The city and the Molly Maguires were forever bound up by historical occurrences. The town is located in Pennsylvania’s anthracite coal areas. When the Molly Maguires protested hazardous and unfair mining conditions by violence, the name of the two municipalities were Mauch Chunk and East Much Chunk.
The towns had declined and, after Jim Thorpe died, widow Patricia promised them that, if they would built a monument to Thorpe, she’d help them improve their economic fortunes. Townspeople erected a memorial as a tombstone, merged and renamed the city Jim Thorpe.
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In addition to dangerous and horrendous working conditions, employees have been paid in script, which can only be redeemed at the company store. Rents were high in business accommodation where the miners had to live. Workers had to pay for their equipment and supplies. There were low wages. Children had to work. Those who protested were fired.
The Molly Maguires and the Handprint, Cell 17
Attempts at unionization were quashed. A secret society, the Molly Maguires, was formed. Some believe that the name was taken from a secret society in Ireland; others, that it was the name of the wife of the first man who died in a mining accident.
Frank Gowen, chief of the Reading Railroad, wanted to destroy the group and hired Alan Pinkerton to help. The detective agency owner planted one of his men, James McPharlan, into the society to gather evidence. The agent found evidence that resulted in murder convictions and executions by hanging.
The Incident that Led to the Cell 17 Handprint
In 1877, four men, John Donahue, Edward Kelly, Michael Doyle and Alexander Campbell, were found guilty of the murder of mine boss John P. Jones and sentenced to be hanged.
The trial was a kangaroo court. Not all of the jurors spoke English. The judge was prejudiced against the Mollie Maguires. Today, appeals would be granted on these grounds. Then, there were no appeals.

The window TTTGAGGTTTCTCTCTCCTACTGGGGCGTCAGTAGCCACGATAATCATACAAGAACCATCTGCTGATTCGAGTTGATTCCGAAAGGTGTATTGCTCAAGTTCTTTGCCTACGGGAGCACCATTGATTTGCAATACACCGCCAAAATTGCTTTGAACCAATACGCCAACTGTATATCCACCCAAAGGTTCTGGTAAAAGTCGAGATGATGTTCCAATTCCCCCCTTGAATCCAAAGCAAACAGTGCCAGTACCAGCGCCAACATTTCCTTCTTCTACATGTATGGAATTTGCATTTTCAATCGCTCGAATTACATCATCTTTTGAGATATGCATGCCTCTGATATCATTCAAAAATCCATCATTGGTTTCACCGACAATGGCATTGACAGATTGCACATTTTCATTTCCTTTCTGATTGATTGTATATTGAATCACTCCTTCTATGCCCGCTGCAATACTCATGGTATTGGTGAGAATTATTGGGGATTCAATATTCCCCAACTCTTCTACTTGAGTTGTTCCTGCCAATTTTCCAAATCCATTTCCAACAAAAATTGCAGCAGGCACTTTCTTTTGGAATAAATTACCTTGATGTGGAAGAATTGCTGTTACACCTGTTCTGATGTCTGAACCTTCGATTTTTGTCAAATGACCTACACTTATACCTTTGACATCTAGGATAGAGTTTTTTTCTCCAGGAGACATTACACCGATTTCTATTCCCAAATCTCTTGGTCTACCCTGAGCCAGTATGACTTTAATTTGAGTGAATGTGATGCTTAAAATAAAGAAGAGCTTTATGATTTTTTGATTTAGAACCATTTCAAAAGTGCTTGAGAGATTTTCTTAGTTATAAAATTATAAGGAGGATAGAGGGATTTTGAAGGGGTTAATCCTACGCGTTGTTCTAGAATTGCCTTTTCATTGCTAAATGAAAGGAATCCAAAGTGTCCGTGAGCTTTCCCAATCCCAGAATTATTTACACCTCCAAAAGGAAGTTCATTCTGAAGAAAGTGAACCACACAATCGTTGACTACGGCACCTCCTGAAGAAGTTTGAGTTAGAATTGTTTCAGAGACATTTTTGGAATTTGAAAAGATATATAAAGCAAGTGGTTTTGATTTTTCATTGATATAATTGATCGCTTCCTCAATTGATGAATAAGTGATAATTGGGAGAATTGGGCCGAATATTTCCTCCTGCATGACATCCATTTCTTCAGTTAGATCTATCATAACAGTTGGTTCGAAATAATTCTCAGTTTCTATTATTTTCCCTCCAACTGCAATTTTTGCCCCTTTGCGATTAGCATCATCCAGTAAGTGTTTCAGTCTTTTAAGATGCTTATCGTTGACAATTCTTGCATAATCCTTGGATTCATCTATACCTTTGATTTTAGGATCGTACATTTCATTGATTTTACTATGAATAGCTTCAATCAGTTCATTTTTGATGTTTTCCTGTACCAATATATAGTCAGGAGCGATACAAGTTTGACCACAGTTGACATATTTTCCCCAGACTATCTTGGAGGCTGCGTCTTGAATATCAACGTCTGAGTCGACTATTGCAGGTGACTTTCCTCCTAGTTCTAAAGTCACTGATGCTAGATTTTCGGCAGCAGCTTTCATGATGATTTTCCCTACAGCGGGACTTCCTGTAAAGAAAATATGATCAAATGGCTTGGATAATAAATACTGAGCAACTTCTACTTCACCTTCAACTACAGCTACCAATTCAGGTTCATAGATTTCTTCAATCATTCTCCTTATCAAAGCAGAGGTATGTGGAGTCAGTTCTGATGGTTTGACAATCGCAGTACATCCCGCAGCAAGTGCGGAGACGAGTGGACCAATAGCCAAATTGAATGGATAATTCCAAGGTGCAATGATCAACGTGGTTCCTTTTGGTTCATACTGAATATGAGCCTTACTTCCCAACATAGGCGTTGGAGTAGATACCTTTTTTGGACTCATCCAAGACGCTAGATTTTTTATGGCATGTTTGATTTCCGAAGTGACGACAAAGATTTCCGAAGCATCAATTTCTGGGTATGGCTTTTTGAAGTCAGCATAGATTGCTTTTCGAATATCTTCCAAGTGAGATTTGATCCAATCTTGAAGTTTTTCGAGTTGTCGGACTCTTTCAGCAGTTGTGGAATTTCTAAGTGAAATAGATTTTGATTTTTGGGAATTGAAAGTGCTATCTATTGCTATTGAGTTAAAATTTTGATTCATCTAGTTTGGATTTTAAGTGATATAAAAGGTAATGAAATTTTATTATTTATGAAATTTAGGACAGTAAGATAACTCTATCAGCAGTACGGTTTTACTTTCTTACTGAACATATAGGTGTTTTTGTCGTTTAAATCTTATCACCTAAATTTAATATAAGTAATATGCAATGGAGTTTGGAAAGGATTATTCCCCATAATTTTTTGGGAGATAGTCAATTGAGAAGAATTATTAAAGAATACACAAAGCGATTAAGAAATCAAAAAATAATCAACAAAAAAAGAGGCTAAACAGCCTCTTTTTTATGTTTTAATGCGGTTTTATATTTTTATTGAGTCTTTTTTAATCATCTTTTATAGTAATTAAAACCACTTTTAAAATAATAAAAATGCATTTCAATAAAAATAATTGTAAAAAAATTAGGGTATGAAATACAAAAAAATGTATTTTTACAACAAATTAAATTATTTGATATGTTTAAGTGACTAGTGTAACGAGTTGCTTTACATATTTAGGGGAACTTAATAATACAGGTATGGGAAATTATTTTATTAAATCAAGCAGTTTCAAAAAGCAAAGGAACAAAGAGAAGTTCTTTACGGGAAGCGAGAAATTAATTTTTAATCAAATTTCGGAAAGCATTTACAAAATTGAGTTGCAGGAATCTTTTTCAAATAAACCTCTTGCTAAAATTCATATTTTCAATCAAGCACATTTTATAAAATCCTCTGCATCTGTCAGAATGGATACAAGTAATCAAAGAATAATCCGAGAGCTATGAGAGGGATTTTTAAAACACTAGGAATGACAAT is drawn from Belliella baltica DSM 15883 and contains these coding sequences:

Campbell said he was innocent. He didn’t kill Jones. Although he admitted to being an accessory to murder because he was present when Jones was shot, he was found to be guilty of this capital crime.
As proof of innocence, he put his hand on the cell wall before being forcibly removed to be hanged, swearing the print would forever remain as evidence.
The Handprint on Jail Cell 17
Over the years, county sheriffs have tried to remove the handprint to no avail.
In 1930, Sheriff Biegler had the wall torn down and replaced. The next day, the handprint reappeared.
Around thirty years later, Sheriff Charles Neast covered the handprint with latex paint, but it reappeared. His son, Tom, in the 1960s, loved to tell friends about the ghostly phenomenon. Word spread and people visited the Carbon County Jail to see the print.
Attempts to wash the image away failed.
In recent years, James Starrs, George Washington University forensic scientist, and Jeff Kercheval, Hagerstown MD police chemist, analyzed the handprint using high tech equipment. They found no logical scientific explanation for the handprint’s existence.
They finally measured the exact location of the image in the event it there were attempts to remove it and it reappeared, they would know if the phenomenon returned to the same location or a different one.
The jail’s last sheriff, Bill Juracka, said he wouldn’t try to remove the handprint.
The Jail Today Still Has the Handprint
The prison was closed and is now the Old Jail Museum. Tour guides show groups Cell # 17 where they can see the ghostly handprint. Campbell’s story is told.
It is pointed that, although multiple attempts were made to remove the image, it always returned. Many of those who have visited the museum say the atmosphere is eerie.